Notes on Semi-Circular River-wall Buttresses

These observations are based on photographs included in the Thames Discovery Programme Flickr collection. Both sites have previously been investigated by Museum of London Archaeology as part of developer funded projects.

Buttress at Thames Wharf

The first buttress is located at Thames Wharf. There is a marked difference between the embankment walls up- and down-stream of this buttress; in particular at the height to which they were first built (i.e. just below the concrete blocks which were used to raise the height more recently), the tops are finished in completely different ways. Upstream it is finished in what appear to be grey engineering bricks laid as a line of headers over stretchers; downstream these two brick courses are replaced by what appear to be long granite coping stones. On the downstream side the buttress does not appear to be bonded into the embankment wall, there appears to be a distinct crack separating the two. On the upstream side there is no such crack and the bricks of the wall and buttress seem to be bonded (based on alignment of the mortar courses) suggesting that this wall and the buttress were a single phase of building. The buttress seems to taper towards the top, sloping sharply back to meet the embankment wall 8 or 9 brick courses below the coping stones.


Buttress at Thames Wharf, photo by Nathalie Cohen

There is no obvious need to strengthen the walls with a buttress at this point nor does it have an obvious functional purpose (for example, the taper would suggest that it is not a base for a crane). A possible explanation is that this structure is a means of demarcating the end of one length of riparian (or river bank) ownership from another. If this is correct it would have been built by the owner of the upstream wall. Historical records may show whether there were changes of ownership at this point – there may even be different names for the upstream and downstream wharfs.

If this is indeed the sole purpose of this structure it raises some questions: Why was it so massive and why was it semi-circular? Answers to both questions can only be matters of speculation. As a point of separation between two different wharfs it would be useful if it was big enough to be readily seen and recognised from the river by boats heading for one wharf or the other. A simple timber post would not be adequate since this would not be so very different to the timber rubbing posts or strakes which line many of the wharfs. If it is correct that it has to be big in order to be seen then making it curved has two advantages:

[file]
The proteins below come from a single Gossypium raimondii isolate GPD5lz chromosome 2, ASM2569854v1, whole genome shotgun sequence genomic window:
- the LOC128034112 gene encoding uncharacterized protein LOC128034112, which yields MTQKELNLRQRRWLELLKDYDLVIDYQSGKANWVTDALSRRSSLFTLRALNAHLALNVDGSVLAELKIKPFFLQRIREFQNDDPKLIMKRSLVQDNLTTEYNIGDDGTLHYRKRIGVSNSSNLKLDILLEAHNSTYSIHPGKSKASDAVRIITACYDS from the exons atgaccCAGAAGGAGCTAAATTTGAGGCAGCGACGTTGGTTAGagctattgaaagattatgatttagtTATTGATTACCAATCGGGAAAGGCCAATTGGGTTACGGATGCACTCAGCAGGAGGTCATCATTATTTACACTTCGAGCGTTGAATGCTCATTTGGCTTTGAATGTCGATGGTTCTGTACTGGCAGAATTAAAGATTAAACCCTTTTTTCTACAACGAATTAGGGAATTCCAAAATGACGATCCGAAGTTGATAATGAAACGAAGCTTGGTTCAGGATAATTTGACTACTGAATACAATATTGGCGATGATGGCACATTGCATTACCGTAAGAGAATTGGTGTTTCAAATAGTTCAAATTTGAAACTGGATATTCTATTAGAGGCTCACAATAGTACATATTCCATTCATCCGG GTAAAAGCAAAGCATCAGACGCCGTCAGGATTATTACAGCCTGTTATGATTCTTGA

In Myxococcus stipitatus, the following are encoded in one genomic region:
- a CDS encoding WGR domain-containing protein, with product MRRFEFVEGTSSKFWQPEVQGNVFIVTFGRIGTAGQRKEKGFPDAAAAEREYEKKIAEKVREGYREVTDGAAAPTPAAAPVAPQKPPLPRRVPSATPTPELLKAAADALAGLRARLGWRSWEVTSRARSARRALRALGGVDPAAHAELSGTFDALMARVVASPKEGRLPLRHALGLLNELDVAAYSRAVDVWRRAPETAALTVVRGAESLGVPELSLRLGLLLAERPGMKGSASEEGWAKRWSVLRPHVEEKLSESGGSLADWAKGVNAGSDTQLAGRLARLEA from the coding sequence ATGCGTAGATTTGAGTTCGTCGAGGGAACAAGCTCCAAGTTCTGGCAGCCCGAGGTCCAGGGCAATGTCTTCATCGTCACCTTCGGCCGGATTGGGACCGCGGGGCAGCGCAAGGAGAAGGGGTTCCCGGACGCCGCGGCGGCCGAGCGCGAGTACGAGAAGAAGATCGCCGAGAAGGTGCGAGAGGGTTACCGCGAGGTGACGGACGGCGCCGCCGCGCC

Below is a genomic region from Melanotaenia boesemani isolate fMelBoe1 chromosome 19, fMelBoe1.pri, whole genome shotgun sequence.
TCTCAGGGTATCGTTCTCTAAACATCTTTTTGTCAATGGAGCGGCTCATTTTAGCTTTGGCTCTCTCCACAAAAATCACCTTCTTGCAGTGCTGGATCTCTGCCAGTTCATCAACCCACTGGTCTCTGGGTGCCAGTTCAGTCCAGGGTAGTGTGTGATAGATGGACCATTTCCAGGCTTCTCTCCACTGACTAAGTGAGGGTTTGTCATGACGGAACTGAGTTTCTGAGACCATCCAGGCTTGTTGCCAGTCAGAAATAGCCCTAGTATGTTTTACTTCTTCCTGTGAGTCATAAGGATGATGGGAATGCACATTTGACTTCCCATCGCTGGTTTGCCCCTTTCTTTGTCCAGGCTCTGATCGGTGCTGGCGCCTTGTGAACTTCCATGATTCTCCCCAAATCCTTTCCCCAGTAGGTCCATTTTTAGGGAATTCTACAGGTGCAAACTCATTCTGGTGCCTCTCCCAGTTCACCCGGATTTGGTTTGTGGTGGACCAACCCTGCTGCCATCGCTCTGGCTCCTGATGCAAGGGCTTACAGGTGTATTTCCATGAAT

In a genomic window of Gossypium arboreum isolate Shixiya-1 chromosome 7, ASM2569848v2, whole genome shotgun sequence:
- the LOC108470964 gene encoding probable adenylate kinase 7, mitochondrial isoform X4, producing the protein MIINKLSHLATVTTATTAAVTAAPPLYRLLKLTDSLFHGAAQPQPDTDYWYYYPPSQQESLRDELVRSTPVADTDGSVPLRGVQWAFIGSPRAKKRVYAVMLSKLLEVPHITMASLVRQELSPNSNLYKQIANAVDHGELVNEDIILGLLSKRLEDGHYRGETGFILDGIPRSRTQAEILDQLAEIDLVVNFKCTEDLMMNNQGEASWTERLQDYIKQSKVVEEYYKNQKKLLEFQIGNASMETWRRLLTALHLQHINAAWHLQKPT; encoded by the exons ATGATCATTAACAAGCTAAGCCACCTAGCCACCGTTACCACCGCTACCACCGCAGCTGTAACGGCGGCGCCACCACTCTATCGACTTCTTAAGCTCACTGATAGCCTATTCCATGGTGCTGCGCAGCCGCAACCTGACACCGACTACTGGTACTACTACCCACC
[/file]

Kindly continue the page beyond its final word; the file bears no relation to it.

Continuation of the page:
1. It is better than an angled shape from a hydrodynamic point of view – fewer eddy currents are created and thus there is less erosion on the adjacent walls and the buttress itself.

2. Boats and barges which collide with it will tend to be deflected – with un-powered craft being manipulated with sweeps, poles and ropes when mooring and leaving the wharf this is not a trivial consideration. Of the two advantages the second is probably more important than the first.

Buttress at Hammersmith Embankment

The second buttress is at Hammersmith Embankment, shown in the image below. There are two buttresses, one semi-circular and the other rectangular, either side of a blocked arch. Surrounding the arch is a second arch, seen most completely on the upstream side. The area between the two arches is infilled with brick and directly above the centre of the lower arch are two almost identical stone plaques. The plaque on the upstream side is engraved ‘HP 1865’ and the downstream one ‘FP 1865’. A little above the higher arch on the upstream side is the end-flange of an iron pipe with a chain hanging from it.


Photo by Andy Chopping

The site is at the boundary between the historic parishes of Fulham and Hammersmith, demarcated by Parr’s Ditch which flowed into the Thames. Most sources say that this ditch, which is mentioned as the boundary in medieval documents, was entirely man-made but a few suggest that it might have followed natural channels. Nicholas Barton, in his book The Lost Rivers of London, suggests the former but then hedges his bets by showing a dotted line linking Parr’s Ditch to the natural Stamford Brook.

The interesting thing about Parr’s Ditch is that Barton says that it remained open until 1876, when it was converted into a sewer yet the date on the plaque shows 1865. It would therefore be worthwhile doing a careful study of the build sequence on this bit of wall. Barton also notes that i“n the low-lying areas there are pumping-stations to pump storm water out of the sewers into the Thames: these are situated at the mouths of Parr’s Ditch …” The iron pipe may have had something to do with this.

The buttresses here may have had exactly the same purpose as the one at Thames Wharf – to demarcate lengths of different riparian ownership. The relatively short length of embankment wall between the round and the square buttress, (the exit for Parr’s Ditch), would be an area of joint responsibility for both parishes. Downstream of the square buttress would be either just Fulham’s responsibility or that of a private riparian owner. Upstream of the semi-circular one would be the responsibility of just Hammersmith Parish or a different private owner. Mid-19th century parochial records might confirm or refute this explanation.

Here the reason for one being round and the other square might just be a desire to assert difference. In the modern streetscape for example, neighbours in identical terrace houses paint their doors different colours; neighbouring borough councils have different coloured bin wagons.